IHG Rewards is a hotel loyalty program that we haven’t historically paid much attention to.
From a Canadian hotel points collector’s perspective, Marriott, Hilton, and Hyatt are typically viewed as the “big three” hotel programs with a particular focus on Marriott due to their domestic co-branded credit cards, plus the occasional shout for Best Western Rewards thanks to their co-branded product from MBNA.
Nevertheless, the IHG Rewards program has been building up towards an upcoming relaunch in March 2022, and there are reasons to be optimistic of the value that IHG’s new program might bring – especially at a time when many of IHG’s competitors appear to be headed on a downward spiral.
IHG Rewards: The Basics
IHG has a fairly strong portfolio of nearly 6,000 properties around the world, and has expanded their presence of luxury hotels in recent years through the acquisitions of Kimpton, Regent, and Six Senses, while introducing new brands of their own in the limited-service hotel market.
The IHG Rewards program allows members to earn and redeem points for free nights, issuing a few co-branded credit cards with Chase in the United States. The program had also issued a Canadian credit card with Capital One in the past, although this was discontinued in 2015.
The program uses a dynamic pricing model that tops out at 120,000 IHG Rewards points per night for the most aspirational properties.
In the past, this would’ve been a significant limiting factor to the program, but with many of the world’s other hotel loyalty programs also jumping on the dynamic pricing bandwagon, IHG Rewards is set to become just another apple among the bunch.
Like with any other dynamic program, it’s important to compare against cash rates when redeeming points to determine the value you’re getting. Generally speaking, a redemption value of higher than 0.5 cents/point (USD) is quite competitive, especially considering that the program frequently sells points at 0.5 cents/point (USD).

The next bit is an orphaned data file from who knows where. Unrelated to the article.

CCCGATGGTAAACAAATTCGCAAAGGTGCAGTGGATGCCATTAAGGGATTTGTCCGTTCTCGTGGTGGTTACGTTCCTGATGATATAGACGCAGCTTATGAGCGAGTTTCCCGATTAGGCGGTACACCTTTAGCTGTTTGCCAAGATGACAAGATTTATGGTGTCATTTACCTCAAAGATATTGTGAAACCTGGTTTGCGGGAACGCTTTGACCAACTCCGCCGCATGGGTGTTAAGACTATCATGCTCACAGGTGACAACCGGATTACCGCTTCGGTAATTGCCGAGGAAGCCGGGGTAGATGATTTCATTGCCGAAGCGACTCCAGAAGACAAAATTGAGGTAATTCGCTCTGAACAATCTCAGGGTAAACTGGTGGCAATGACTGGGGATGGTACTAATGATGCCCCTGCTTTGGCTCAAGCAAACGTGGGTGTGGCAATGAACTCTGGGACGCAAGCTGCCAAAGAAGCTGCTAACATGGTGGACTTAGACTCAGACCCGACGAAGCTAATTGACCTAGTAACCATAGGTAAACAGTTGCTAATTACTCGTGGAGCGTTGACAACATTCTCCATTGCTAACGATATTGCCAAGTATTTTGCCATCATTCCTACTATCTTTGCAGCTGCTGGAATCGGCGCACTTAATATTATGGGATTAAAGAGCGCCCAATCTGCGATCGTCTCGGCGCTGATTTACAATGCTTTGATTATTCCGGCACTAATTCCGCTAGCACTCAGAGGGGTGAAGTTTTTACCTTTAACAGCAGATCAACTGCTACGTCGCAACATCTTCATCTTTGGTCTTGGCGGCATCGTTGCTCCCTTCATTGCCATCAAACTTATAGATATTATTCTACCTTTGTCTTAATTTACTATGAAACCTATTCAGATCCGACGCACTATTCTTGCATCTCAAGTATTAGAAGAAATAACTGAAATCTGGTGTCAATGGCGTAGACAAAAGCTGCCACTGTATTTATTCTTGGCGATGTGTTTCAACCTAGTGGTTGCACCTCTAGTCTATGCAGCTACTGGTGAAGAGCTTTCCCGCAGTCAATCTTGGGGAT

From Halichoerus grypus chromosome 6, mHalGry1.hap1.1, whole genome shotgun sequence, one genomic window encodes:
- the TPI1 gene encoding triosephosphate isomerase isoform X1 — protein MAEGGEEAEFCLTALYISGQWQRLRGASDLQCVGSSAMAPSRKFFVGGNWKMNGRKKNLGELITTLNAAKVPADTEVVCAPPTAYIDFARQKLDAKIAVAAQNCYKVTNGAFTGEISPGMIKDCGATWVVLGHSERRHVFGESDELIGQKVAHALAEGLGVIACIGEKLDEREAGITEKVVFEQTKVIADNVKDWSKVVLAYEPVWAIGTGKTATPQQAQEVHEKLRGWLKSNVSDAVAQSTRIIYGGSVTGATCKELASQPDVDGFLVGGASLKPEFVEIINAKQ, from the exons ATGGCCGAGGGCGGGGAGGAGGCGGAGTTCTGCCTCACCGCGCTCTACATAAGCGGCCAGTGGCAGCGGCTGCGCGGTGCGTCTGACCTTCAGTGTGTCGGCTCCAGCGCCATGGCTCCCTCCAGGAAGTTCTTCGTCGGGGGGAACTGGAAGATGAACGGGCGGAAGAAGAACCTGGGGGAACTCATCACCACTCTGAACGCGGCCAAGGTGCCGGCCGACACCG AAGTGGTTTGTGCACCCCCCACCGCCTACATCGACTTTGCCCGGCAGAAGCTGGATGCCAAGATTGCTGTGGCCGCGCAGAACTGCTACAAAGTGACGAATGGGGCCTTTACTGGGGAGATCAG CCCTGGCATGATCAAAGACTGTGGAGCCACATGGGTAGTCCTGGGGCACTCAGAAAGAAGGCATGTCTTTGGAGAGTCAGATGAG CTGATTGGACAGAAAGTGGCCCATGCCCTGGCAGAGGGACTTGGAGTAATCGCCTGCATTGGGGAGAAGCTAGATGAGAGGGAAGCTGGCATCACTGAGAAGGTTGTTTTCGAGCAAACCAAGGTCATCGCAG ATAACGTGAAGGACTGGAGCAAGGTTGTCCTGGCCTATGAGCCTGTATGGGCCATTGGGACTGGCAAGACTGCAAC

Unlike Marriott Bonvoy or Hilton Honors, there’s no Fifth Night Free benefit on award stays. Instead, co-branded credit card holders get to enjoy an even stronger Fourth Night Free benefit, which can further elevate your redemption value.
Unfortunately, IHG’s biggest pitfall has been its elite status program, which has historically been very weak compared to Marriott, Hilton, and Hyatt.
There are no free breakfast or suite upgrade benefits even for IHG’s top-tier members, so there has been very little incentive to remain loyal to IHG and focus on earning IHG points when you aren’t going to be treated well at the hotel compared to IHG’s competitors.
IHG Rewards 2022 Elite Status Changes
Thankfully, IHG appears to recognize that the recent downward movements by Marriott, Hilton, and Hyatt has given it an opportunity to compete on more level footing if it were to invest in its elite status offering.
The program has already indicated that a new elite tier structure will be introduced as of March 2022, which will look as follows:
IHG allows members to earn status through either staying a certain number of nights or earning a certain number of points (you earn 10 points per US dollar spent at most IHG brands).
If you want to earn mid-tier status without having to stay so many nights at IHG hotels, the easiest shortcut is by getting the Chase IHG Rewards Premier Card, which confers instant Platinum Elite status for as long as you’re a cardholder.
As mentioned above, however, there hasn’t been much of a draw to pursuing IHG status, whether through organic stay activity or by getting the US-issued credit card. IHG now appears ready to address this weakness.
In addition to the changes to elite status tiers in March 2022, IHG has also indicated that elite status benefits will be changing with the IHG Rewards relaunch as well, promising “new benefits” and that “when it comes to picking perks, the choice is all yours”.
Chase IHG Credit Cards
Before offering my thoughts on these upcoming changes, let’s take a moment to look over IHG’s US co-branded credit card offerings, which are also available to Canadians who can get US credit cards.
In addition to the upcoming IHG Rewards changes, IHG has also recently communicated some changes to its portfolio of credit cards as of March 2022, which have been mostly positive.
The flagship personal credit card is the aforementioned Chase IHG Rewards Premier Card, which will offer the following benefits once its March 2022 refresh is complete:
- Regular strong welcome bonuses of 100,000+ IHG Rewards points, often with Free Night Awards
- An anniversary Free Night Award worth up to 40,000 points, which can be topped-up with additional points for a more expensive award
- Fourth Night Free on award stays
- Automatic IHG Rewards Platinum Elite status
- The ability to earn top-tier IHG Rewards Diamond Elite Status by spending US$40,000 on the card in a calendar year
- 10x IHG Rewards points on IHG purchases